In places the dry winter veld shows up patches of the skeletal remains of the Datura plants that ripened during the autumn months. The spiky green fruits have since dried, split open and scattered their highly toxic seeds that will spawn new plants once the spring rains have arrived.
A widespread weed in South Africa, Datura, grows mainly in places where the soil has been disturbed, such as along roadsides, seasonal river courses, as well as in cultivated lands. We grew up knowing it by the Afrikaans name of Stinkblaar (Stinking Leaves) although I later discovered its English common name is Thorn Apple – at least two varieties commonly occur here: the Large Thorn Apple (Datura ferox) – also known as the Fierce Thorn Apple – and the Common Thorn Apple (Datura stramonium). I find it interesting that the Afrikaans name focuses on the leaves (which produce an unpleasant smell when crushed), while the English name points to the fruit. The genus name Datura comes from the Bengali name ‘dhatura’ for the plant, while the species name ferox means ‘strongly fortified’ and refers to the long spines on seed pods. The seeds of both are poisonous, so it was a plant we were warned from early on to avoid.
The spiny fruit houses the highly toxic kidney-shaped seeds. The photograph below shows the green fruit. This later hardens and dries to a dark brown before splitting open to reveal the black seeds. The Common Thorn Apple is also known colloquially in this country as malpitte (crazy seeds). All parts of Datura plants are poisonous and may prove fatal if ingested by humans as well as livestock and pets as they affect the central nervous system.
The white to creamy-coloured flowers are trumpet-shaped. The petals sometimes show a violet tinge.
This annual belongs to the Solanaceae – or deadly nightshade – family. Although these plants have become naturalised over most tropical and warm temperate regions, they are thought to have originated from the tropical regions of Central and South America. Datura stramonium is one of the world’s most widespread poisonous weeds and it competes aggressively with crops in the field and pasture. It is listed as a noxious weed in South Africa.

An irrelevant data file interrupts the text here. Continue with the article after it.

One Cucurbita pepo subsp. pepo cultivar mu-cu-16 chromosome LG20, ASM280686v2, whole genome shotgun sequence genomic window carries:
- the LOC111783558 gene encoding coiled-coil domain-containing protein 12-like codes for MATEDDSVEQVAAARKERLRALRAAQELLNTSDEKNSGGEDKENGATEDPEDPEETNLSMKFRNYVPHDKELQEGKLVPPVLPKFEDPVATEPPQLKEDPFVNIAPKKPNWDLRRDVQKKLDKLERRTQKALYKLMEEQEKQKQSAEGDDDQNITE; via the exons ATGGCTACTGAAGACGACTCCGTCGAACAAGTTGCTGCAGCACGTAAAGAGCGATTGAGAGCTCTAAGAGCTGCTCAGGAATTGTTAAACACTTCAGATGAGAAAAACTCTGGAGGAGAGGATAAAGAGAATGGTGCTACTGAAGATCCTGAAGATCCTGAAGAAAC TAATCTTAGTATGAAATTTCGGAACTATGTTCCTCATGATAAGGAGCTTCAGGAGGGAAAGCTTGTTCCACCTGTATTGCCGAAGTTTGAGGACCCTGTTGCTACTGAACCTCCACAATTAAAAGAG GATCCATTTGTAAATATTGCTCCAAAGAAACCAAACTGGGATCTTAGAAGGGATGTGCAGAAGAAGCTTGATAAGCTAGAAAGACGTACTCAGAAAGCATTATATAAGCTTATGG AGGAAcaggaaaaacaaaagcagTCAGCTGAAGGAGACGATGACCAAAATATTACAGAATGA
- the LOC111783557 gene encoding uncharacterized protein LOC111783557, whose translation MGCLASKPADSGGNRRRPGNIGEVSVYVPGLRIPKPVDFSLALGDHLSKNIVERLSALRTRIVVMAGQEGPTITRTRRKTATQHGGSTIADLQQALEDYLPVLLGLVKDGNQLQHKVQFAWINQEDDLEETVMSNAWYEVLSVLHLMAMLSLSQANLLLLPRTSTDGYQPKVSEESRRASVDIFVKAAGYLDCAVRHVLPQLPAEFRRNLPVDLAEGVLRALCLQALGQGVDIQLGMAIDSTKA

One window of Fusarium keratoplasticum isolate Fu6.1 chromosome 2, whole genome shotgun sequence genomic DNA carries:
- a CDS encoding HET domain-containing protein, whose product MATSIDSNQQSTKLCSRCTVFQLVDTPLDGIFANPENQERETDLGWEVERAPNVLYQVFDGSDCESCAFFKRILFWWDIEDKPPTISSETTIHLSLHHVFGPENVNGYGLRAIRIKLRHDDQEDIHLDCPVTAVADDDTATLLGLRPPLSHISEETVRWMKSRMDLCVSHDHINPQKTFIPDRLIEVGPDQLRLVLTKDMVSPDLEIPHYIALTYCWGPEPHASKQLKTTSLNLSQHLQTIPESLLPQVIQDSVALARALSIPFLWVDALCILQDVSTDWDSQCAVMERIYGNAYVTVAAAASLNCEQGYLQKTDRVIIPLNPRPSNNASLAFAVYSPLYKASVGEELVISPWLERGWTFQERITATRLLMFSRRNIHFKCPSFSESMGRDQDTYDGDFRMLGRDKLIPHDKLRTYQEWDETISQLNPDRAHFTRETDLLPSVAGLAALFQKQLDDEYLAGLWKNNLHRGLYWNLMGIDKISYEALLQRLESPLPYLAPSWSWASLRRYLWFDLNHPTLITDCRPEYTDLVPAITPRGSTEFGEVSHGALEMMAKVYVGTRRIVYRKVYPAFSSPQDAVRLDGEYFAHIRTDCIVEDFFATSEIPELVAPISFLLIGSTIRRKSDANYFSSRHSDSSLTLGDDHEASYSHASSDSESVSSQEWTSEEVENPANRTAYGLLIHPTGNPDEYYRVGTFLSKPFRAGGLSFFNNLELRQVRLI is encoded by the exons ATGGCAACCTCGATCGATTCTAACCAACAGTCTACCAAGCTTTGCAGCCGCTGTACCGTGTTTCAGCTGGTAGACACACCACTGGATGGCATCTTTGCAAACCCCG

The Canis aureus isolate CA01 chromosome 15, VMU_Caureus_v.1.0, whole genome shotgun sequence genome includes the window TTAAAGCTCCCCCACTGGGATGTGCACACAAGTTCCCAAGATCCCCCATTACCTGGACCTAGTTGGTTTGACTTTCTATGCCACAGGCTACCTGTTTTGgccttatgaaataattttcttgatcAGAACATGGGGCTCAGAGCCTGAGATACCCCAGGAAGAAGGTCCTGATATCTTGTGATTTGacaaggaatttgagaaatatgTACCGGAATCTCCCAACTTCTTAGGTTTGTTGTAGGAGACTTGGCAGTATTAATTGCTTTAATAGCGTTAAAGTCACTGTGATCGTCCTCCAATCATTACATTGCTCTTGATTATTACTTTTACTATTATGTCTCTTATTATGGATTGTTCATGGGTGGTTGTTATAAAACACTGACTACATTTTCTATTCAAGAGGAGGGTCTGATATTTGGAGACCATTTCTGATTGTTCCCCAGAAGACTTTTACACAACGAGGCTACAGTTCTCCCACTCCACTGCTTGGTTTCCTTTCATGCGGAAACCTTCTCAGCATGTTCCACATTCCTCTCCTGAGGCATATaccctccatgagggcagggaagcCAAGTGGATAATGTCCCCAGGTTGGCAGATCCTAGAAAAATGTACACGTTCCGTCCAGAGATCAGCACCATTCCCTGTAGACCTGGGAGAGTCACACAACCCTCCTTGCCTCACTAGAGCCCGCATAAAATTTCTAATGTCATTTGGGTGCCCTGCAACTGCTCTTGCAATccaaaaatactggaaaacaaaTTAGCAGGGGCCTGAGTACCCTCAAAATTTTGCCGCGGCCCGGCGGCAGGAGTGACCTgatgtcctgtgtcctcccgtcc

From the time I can remember, we were warned not to touch, never mid eat, the delicious looking shiny yellow globose berries of what we called ‘snake apples’ – an epithet that drummed into us that these enticing berries are poisonous. For years I held a private belief that it must have been an apple like this that Eve ate in the Garden of Eden. Growing up as I did in the Lowveld, the only ‘real’ apples I saw came in a box individually wrapped in squares of purple tissue paper – that was a long time ago.
The Silver-leaf Bitter Apple or Silver-leaf Nightshade (Solanum elaeagnifolium) is most aptly named Satansbos in Afrikaans (the bush of Satan – so our calling it a snake apple wasn’t far off) and the fruits are indeed toxic. Originating in the south-western parts of the United States of America and northern Mexico, it is a weed that has proved to be particularly difficult to get rid of because of its spreading root system. The earliest record of this plant in the National Herbarium is dated 1952.
In the photograph above, you can see the wavy linear to oblong leaves folded upwards along their midribs, as well as the attractive looking fruit. The sharp-eyed among you might also recognise the tiny yellow seed heads of Blackjacks in this photograph too – another invasive weed!
As pretty as these flowers are, the Lantana camara (also known as Tick-berry) has long been declared a noxious weed in South Africa. The flowers are attractive to butterflies and the purple-black berries are relished by birds – the latter are responsible for dispersing the seeds far and wide.
Having spent much of my youth on a farm, I was aware that my father got rid of these plants whenever he saw them as they are particularly poisonous for cattle. It was thus with reluctance that I rid our garden of them soon after our arrival.
This plant was growing in a ditch next to the road. I have noticed a number of others blooming along the road leading towards Port Alfred and wonder who is responsible for their removal. One would imagine this would fall within the bailiwick of the Roads Department, on the other hand it is surprising that stock farmers leave them growing on the perimeters of their properties.